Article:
Ethiopia is one of the largest African countries in size and in terms of population that in a recently past witnessed relatively peaceful political atmosphere and substantial or promising economics and development growth in the region.
This growth of Ethiopian state achieved in the past two or three decades by the EPRDF leadership (under TPLF political dominance and influence) that claims its fast steady on double-digit growth has turned the today empire or pseudo-federal Ethiopian state not only to be one of the world faster growing developmental state in orientation but also the regional political center and peace architecture in the IGAD member countries, AU and beyond, especially on the interests of peace keeping and mediation in South Sudan, Somalia, etc to mention few.
However, Ethiopia has slipped into conflict on November 4, 2020 that the warring parties in military confrontation – the TPLF and PP (Prosperity Party – three members of the EPRDF coalition party transformed into new ruling party by Dr Abiy in 2019).
Although the cause of the conflict is not the main objective to be discussed here, the disintegration of the ruling party, the EPRDF, that pushed one of the former member and masterminds, the TPLF, into opposition is one of the fundamental causes of the Ethiopian political crisis to be mention.
From day one, regional bodies and international community have raised voices on call for de-escalation of the conflict and urged the warring parties to device possible means for peaceful political solution. As Ethiopian elites seem to have failed to stop the conflict that unquestionably leading to human right abuse (sometimes raised into ethnic cleansing scale), havoc, and feared humanitarian crisis in the region contextually sieged by high political uncertainty (i.e. Ethiopia, Uganda, and Kenya heading to highly contested elections, and South Sudan, Somalia, and Eritrea on the verge of fragile peace) and COVID – 19 pandemic.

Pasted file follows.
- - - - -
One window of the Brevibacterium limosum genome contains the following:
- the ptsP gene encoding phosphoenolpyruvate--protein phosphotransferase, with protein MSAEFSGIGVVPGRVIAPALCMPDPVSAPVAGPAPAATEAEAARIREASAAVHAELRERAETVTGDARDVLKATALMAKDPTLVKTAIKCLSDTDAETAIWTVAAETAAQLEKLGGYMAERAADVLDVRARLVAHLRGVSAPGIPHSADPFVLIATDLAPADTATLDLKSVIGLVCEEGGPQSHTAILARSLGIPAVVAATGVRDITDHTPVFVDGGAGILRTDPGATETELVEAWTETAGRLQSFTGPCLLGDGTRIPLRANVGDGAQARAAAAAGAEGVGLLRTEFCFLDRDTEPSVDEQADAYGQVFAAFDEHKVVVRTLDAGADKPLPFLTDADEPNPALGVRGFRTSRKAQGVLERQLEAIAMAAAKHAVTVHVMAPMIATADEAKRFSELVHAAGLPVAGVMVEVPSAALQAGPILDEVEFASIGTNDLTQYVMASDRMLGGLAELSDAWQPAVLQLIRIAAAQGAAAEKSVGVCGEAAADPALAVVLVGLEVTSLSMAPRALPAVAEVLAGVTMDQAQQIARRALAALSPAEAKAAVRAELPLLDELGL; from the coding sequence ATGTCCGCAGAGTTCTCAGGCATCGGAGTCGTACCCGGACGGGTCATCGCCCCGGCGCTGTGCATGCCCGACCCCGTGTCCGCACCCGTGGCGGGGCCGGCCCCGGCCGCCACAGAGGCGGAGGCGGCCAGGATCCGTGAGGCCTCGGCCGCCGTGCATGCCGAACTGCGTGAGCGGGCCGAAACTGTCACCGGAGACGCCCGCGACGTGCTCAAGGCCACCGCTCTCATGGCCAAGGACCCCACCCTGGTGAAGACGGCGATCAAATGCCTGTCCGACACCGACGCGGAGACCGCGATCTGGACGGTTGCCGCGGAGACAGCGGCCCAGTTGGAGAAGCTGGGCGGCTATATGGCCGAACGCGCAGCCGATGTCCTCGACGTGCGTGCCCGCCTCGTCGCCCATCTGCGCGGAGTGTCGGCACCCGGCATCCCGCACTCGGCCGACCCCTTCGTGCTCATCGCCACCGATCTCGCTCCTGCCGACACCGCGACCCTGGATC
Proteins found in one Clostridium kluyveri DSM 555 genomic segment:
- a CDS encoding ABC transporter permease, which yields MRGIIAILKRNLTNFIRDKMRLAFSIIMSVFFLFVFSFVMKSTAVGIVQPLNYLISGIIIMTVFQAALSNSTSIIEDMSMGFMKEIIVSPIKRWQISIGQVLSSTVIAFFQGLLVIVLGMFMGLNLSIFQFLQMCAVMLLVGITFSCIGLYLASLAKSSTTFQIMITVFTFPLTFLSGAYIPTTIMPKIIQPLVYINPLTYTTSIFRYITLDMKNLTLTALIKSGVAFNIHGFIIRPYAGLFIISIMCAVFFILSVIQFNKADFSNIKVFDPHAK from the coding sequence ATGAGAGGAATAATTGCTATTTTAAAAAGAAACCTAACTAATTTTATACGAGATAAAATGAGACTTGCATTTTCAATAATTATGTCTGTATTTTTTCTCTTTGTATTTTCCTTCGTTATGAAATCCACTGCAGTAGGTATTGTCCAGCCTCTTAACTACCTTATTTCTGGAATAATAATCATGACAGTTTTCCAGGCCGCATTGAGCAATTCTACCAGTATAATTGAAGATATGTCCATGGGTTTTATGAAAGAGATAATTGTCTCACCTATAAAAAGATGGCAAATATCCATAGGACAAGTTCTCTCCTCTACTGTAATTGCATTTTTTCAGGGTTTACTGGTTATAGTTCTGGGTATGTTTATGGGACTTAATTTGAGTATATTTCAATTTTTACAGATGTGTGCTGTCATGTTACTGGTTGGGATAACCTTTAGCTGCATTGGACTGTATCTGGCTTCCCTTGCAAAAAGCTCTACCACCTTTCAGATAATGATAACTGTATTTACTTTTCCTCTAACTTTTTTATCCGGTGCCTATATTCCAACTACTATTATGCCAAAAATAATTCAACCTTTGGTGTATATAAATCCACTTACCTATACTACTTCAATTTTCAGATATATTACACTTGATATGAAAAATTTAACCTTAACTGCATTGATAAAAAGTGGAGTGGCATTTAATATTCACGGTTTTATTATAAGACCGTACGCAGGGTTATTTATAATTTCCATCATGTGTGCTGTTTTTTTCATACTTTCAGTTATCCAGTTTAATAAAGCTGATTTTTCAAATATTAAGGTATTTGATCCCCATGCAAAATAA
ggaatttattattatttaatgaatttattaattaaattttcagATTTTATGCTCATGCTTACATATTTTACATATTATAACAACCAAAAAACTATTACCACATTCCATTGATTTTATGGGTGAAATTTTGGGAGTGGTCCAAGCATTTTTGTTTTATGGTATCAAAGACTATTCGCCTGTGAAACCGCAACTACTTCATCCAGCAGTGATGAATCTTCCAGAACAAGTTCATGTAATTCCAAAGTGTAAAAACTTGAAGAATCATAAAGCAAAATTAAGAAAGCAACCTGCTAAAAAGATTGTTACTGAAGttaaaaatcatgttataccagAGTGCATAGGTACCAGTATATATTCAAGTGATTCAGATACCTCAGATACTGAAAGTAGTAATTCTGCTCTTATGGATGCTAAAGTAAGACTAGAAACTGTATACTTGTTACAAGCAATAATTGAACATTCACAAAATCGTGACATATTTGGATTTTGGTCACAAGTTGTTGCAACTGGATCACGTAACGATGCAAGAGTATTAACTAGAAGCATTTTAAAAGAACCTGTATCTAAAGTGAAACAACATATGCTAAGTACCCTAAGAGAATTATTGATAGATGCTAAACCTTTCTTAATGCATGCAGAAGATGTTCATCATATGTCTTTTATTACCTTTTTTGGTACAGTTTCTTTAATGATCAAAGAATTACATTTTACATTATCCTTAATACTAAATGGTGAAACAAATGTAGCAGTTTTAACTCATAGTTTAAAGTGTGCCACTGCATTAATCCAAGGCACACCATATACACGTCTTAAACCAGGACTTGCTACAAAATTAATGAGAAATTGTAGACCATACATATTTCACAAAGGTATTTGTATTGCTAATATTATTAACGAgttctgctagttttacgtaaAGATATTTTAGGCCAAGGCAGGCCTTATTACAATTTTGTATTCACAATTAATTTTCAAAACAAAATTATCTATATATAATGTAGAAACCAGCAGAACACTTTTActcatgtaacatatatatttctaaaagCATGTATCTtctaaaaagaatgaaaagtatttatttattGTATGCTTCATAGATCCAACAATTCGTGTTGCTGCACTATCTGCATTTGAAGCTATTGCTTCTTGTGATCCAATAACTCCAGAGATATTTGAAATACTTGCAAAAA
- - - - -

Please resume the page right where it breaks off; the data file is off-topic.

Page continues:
Others raised their flags high for mediation to resolve the conflict. But these calls seem to have got deaf ears from both sides as there is no one who officially declares its readiness to come to negotiation table (including the Noble Peace Price winner Dr. Abiy Ahmed).
The reason of silence seems to be very unclear and logically non-understandable to many peace lovers and peace makers within the Ethiopian state and beyond. However, the answer of this equation is simple, the fear for consequence(s) of the mediation.
In existing Ethiopian political context, the mediation is feared to blow-up the underground bomb of ideologies and political movement that has been buried through political oppression of EPRDF. Article 39 of the Ethiopian Constitution is one the much contested articles that remained intact by all means of oppression but not political consensus.
To my understanding, if the Prime Minister Abiy have chosen to appraise and welcome the mediation that his government actually openly resist, Ethiopian political crises can shift and transformed into next level with the following possible consequences regardless of who will be the chief mediator or supervisor.